How Do You Talk To Your Loved Ones About Chronic Pain?

Since my previous story titled "Seeking Insight," I've been thinking about the nature of the pain experience after my surgery. When pain comes, it engulfs everything.  The nuance of pain takes on a life of its own.  When pain subsides, it enters the past tense, although it can and will come again.

I wonder if my mother's approach to her chronic pain came from an understanding of life as a series of disconnected moments, each moment being a perpetual "now."  When she was in pain, that pain was her world.  Each moment of pain was its own eternity.  When she was feeling better, she did not want to remember the agony.  In that hour or afternoon, she lived in a world where she was mobile and comfortable, an eternity of health.  

She could not plan ahead for how to deal with life when the pain would come again.  When she was in her perpetual agony, she could not remember that the pain could ebb. 

A popular philosophy encourages us to live in the present.  I don't think this kind of thinking was any help at all to my mother.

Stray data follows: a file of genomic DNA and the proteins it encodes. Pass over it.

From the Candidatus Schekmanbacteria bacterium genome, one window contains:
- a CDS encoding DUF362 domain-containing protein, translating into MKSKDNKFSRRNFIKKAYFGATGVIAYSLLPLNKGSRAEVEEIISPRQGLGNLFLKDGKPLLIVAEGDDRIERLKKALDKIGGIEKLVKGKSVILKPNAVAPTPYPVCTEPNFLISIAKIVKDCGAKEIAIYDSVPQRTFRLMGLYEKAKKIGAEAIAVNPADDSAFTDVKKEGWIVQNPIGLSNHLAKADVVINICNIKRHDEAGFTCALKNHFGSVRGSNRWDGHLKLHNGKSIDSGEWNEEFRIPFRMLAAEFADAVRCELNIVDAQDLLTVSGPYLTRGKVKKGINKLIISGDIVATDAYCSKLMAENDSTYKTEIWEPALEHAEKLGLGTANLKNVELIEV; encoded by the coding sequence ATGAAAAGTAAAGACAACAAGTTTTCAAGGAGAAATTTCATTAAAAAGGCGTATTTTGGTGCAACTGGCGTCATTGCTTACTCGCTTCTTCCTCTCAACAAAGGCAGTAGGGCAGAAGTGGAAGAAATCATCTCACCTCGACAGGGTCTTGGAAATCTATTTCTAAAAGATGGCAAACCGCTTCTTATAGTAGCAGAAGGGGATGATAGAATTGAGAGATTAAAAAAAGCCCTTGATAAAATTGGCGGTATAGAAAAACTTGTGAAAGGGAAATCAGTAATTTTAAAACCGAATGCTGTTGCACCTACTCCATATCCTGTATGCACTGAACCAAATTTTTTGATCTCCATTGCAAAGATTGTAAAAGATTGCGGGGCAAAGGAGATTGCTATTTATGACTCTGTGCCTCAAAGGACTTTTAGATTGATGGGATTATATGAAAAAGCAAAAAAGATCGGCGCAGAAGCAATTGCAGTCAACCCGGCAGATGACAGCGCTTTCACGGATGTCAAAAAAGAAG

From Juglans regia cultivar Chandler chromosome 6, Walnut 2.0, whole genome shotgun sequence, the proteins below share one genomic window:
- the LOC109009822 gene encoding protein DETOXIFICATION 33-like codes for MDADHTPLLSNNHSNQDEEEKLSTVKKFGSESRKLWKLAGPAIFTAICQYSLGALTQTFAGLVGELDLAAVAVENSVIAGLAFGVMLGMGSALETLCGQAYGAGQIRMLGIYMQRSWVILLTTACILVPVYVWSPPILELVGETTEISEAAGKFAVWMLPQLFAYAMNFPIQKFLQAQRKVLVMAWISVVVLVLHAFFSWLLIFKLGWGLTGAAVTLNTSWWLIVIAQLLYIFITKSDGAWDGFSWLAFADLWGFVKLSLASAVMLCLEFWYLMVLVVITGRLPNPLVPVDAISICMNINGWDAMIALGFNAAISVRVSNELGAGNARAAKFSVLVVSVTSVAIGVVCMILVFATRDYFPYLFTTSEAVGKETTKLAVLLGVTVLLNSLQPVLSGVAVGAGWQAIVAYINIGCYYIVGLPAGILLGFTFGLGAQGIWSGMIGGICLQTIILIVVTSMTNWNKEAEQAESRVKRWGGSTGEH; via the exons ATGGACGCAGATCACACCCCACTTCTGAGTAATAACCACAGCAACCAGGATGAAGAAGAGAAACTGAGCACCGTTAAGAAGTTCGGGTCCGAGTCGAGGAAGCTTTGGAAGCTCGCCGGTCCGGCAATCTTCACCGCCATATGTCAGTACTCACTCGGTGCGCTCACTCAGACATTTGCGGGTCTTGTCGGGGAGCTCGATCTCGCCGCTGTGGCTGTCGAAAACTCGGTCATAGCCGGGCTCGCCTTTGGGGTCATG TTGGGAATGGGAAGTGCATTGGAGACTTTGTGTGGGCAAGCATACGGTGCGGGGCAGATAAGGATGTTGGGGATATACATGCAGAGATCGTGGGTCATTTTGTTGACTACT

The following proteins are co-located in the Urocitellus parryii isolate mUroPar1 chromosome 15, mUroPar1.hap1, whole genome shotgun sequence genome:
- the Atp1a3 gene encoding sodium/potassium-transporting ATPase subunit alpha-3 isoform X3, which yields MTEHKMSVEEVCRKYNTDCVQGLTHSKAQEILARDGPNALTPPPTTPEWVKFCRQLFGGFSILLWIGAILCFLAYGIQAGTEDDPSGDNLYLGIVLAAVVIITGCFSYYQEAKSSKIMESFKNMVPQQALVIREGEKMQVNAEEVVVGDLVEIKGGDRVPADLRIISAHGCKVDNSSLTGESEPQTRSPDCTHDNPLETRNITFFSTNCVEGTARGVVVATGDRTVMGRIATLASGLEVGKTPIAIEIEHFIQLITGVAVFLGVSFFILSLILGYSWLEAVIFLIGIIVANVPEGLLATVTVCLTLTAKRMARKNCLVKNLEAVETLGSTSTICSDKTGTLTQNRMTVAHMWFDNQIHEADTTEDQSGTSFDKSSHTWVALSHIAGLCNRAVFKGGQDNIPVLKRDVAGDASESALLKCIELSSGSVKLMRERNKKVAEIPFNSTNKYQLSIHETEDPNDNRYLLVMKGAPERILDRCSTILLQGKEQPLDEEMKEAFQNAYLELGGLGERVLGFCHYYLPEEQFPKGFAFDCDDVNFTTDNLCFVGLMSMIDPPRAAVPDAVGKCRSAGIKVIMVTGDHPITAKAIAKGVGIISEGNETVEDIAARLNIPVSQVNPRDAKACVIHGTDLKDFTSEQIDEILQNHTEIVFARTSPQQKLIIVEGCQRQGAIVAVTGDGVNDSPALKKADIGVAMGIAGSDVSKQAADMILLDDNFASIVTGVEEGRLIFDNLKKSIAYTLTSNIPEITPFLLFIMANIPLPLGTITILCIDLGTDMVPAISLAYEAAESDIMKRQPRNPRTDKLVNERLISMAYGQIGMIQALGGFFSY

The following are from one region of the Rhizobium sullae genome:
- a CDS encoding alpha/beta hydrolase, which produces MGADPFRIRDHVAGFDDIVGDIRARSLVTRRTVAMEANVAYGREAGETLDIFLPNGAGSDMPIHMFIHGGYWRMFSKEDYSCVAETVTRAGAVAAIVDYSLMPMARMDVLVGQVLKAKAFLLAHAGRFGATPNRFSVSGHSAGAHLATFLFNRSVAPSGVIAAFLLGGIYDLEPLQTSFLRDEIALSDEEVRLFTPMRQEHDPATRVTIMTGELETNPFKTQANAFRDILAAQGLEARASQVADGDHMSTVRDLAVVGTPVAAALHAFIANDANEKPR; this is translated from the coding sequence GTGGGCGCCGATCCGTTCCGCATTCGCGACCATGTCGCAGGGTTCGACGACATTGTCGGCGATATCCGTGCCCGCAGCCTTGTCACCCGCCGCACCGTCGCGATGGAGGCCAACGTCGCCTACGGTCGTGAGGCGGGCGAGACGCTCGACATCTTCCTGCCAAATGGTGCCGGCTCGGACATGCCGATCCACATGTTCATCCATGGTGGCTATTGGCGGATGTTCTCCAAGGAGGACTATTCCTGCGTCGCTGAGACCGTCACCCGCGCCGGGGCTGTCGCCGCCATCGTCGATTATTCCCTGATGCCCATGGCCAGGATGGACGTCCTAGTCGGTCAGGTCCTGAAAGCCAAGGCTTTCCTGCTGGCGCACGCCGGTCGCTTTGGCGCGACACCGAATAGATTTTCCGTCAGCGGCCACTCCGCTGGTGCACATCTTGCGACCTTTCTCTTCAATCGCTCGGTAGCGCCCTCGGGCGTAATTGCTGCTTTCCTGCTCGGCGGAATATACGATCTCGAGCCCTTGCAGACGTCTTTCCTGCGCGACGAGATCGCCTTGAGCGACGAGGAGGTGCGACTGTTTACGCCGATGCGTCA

theremustbeawayout theremustbeawayout
51-55
1 Response Jan 9, 2013

<p>Yours is a very emotional story for me as in my family I am the single disabled dad raising 4 boys alone. I bet your are female or there was a caring sister in your family. I had neuropathy from birth and lived with it suffering silently however one year after mom left my foot was crushed in a car accident. My boys had some regard - I think - but their lives were full of activities and the demands of kids to play paint ball, go to parties, get rides to movies and I tried to make it all normal for them. </p><p>But you are observant about the episodic nature. Pain is like someone screaming in your ear and it takes away from everything. The meds unfortunately do the same thing.</p>

I think the fact that you could temper the lives of your kids with normality gave them a huge advantage. My mom would have liked to think we were the t.v. Crosby family, but the reality is that we were just neglected. Either that or the screaming. I sat around the house and had no reason to be alive other than tend to her needs. It was a veey cloistered existance. What you gave your boys sounds very, very different. You understood that kids have to grow and have their own lives. As a young kid i would go on my paper route then wake my mom up with her tea often choose her clothes and then get myself off to school. Really, who was the parent here?